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Wrestling: Ohio State believes dual meet with Penn State a missed opportunity to grow sport

Ohio State’s Kyle Snyder runs out of the tunnel prior to his match in the the dual-meet against Iowa on Jan. 21 in the Schottenstein Center. Credit: Jack Westerheide | Photo Editor

The No. 2 Ohio State wrestling team will take on No. 1 Penn State on the road Saturday night, yet the highly anticipated meet will not take place in the largest sports facility on the Nittany Lions’ campus.

The Rec Hall, the location for the meet, holds 6,502 people. That capacity is much lower than the amount of people that fit in Ohio State’s home arenas — the Schottenstein Center or St. John Arena. Buckeye head coach Tom Ryan view the smaller venue as a missed opportunity.

“Unfortunately the opposing team doesn’t get to pick the venue. I think that an event like this can sell 45-, 50-thousand tickets,” said Ryan.

A basketball game at the Bryce Jordan Center Saturday prevents the meet from being held in the 15,261 seat arena. Basketball, along with football, are the main sources of income for college athletic programs. Ryan believes the amount of revenue sports can grow.

“College wrestling needs to move to a place where there is season ending significance,” said Ryan. “When we get there, I think that it will add to the excitement.”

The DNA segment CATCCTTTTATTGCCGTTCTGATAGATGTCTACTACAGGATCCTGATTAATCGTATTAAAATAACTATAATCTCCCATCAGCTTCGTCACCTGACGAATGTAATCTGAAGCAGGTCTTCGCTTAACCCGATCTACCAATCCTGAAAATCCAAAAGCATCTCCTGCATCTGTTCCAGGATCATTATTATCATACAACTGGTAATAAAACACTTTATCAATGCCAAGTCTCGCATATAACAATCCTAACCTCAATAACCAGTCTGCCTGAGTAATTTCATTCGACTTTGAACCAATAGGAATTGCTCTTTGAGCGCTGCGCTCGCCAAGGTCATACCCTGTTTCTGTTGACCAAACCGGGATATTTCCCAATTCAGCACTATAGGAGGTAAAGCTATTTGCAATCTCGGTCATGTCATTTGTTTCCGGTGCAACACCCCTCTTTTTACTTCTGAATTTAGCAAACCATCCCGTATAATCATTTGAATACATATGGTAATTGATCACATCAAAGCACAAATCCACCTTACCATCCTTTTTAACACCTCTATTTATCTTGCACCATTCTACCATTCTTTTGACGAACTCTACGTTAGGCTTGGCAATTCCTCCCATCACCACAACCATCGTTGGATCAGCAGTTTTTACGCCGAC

Ryan thinks wrestling can become popularized enough to turn a profit, and he believes it will not happen until everyone surrounding the sport adjusts their mindset.

“Wrestling can become a revenue-generating sport if we start to think like people that want it to be,” Ryan said. “If it was here, I would’ve asked [Athletic Director] Gene [Smith] to do what he can to have it here in the Schott,” said Ryan.

On ticket app Seatgeek, the cheapest secondary market ticket available for the meet is $56, and many tickets are priced for more than $100. Since the high-profile nature of the matchup and the small venue, wrestling fans must pay more than usual to see the meet, leading to casual fans passing up the opportunity to watch the nation’s top-two teams battle.

“I believe that the event has to have more significance than that evening. If you study any organization, any TV show, any show that has a following, there’s something else coming,” Ryan said.

Ohio State senior top-ranked heavyweight Kyle Snyder agreed with Ryan, explaining his dream idea for what this meet could have been.

“I wish it was a bigger venue,” Snyder said. “But it’d be cool if we had it in like a neutral arena that was 35, 40,000 people cause I think we would sell that out. I think we could sell out a 50,000 person arena for this match.”

With all this being said, Ryan is still hyped up for this showdown.

“I’ve been doing this for a long time. These are the events that, man what a blessing. How can you not be excited to watch 20 really high-level guys fight it out.”

One comment

  1. So Ryan, who sits wrestlers out of regular season matches to get better seeds, now cares about growing the sport.

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